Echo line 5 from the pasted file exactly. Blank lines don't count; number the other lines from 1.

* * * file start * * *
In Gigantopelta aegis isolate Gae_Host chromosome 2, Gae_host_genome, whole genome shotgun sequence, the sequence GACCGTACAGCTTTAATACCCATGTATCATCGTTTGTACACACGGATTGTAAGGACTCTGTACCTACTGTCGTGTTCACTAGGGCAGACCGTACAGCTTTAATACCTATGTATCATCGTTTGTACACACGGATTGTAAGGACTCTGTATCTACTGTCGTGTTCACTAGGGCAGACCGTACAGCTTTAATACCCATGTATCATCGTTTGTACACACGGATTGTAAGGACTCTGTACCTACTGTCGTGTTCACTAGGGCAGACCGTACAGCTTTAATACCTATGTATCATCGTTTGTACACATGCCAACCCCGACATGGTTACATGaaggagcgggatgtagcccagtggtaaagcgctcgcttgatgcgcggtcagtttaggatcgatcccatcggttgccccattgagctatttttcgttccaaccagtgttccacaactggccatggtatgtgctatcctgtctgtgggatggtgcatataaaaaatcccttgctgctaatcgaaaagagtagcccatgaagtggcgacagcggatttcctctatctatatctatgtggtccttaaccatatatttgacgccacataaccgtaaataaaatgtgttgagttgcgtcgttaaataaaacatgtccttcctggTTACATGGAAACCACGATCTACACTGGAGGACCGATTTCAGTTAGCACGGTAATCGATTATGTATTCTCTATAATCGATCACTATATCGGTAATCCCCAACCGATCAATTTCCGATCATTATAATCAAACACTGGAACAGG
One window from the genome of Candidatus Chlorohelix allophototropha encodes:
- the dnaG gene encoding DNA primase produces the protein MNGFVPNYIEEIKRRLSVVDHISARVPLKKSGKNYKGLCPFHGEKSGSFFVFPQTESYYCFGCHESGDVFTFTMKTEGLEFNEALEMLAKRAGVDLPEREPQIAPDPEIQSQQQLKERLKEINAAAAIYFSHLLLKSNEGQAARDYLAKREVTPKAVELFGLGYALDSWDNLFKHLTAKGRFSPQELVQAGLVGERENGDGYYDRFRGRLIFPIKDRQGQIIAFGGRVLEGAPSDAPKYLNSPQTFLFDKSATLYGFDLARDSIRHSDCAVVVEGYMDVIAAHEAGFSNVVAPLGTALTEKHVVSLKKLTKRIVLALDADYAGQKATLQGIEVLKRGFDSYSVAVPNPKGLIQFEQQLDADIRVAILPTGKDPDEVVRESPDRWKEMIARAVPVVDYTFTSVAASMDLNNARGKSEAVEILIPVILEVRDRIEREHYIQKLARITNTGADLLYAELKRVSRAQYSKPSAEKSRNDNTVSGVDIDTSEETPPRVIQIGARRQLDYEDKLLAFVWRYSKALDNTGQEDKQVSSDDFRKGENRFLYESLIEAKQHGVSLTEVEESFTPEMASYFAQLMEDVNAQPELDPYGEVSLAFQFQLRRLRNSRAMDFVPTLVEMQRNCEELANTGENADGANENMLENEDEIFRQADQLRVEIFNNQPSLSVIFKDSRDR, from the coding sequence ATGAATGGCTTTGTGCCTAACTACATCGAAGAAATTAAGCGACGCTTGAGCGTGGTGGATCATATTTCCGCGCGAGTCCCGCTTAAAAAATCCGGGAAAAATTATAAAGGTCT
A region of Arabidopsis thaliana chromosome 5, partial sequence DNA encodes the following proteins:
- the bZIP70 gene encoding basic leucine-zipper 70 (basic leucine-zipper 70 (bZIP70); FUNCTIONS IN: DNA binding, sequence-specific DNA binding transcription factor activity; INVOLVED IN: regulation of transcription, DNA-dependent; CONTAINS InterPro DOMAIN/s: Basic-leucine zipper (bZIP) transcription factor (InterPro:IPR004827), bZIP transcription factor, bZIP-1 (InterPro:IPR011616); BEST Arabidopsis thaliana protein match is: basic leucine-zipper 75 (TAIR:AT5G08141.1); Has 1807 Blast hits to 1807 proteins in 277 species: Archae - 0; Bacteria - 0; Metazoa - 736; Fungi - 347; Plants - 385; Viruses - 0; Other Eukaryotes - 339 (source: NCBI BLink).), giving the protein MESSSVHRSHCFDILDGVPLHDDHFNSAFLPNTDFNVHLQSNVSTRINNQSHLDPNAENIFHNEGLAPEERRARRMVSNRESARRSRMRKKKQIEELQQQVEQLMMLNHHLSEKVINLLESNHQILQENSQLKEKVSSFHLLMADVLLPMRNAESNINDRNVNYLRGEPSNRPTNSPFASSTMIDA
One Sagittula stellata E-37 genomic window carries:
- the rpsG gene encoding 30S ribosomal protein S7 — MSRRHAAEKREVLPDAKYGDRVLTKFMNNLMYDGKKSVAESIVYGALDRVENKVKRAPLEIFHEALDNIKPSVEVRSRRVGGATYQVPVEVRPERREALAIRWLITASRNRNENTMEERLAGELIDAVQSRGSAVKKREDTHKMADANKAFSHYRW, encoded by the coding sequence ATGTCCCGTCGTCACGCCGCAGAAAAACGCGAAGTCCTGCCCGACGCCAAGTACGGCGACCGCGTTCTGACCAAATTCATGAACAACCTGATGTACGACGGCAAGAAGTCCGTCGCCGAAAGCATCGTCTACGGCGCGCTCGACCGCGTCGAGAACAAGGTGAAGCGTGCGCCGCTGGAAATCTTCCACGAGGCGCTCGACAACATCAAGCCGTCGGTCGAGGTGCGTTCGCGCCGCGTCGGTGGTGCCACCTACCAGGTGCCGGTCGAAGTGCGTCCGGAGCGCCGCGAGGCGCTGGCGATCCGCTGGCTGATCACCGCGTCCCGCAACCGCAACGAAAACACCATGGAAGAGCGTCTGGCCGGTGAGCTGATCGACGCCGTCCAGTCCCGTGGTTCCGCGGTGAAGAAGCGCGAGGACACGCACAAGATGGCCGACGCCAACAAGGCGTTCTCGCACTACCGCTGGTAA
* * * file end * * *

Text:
- the bZIP70 gene encoding basic leucine-zipper 70 (basic leucine-zipper 70 (bZIP70); FUNCTIONS IN: DNA binding, sequence-specific DNA binding transcription factor activity; INVOLVED IN: regulation of transcription, DNA-dependent; CONTAINS InterPro DOMAIN/s: Basic-leucine zipper (bZIP) transcription factor (InterPro:IPR004827), bZIP transcription factor, bZIP-1 (InterPro:IPR011616); BEST Arabidopsis thaliana protein match is: basic leucine-zipper 75 (TAIR:AT5G08141.1); Has 1807 Blast hits to 1807 proteins in 277 species: Archae - 0; Bacteria - 0; Metazoa - 736; Fungi - 347; Plants - 385; Viruses - 0; Other Eukaryotes - 339 (source: NCBI BLink).), giving the protein MESSSVHRSHCFDILDGVPLHDDHFNSAFLPNTDFNVHLQSNVSTRINNQSHLDPNAENIFHNEGLAPEERRARRMVSNRESARRSRMRKKKQIEELQQQVEQLMMLNHHLSEKVINLLESNHQILQENSQLKEKVSSFHLLMADVLLPMRNAESNINDRNVNYLRGEPSNRPTNSPFASSTMIDA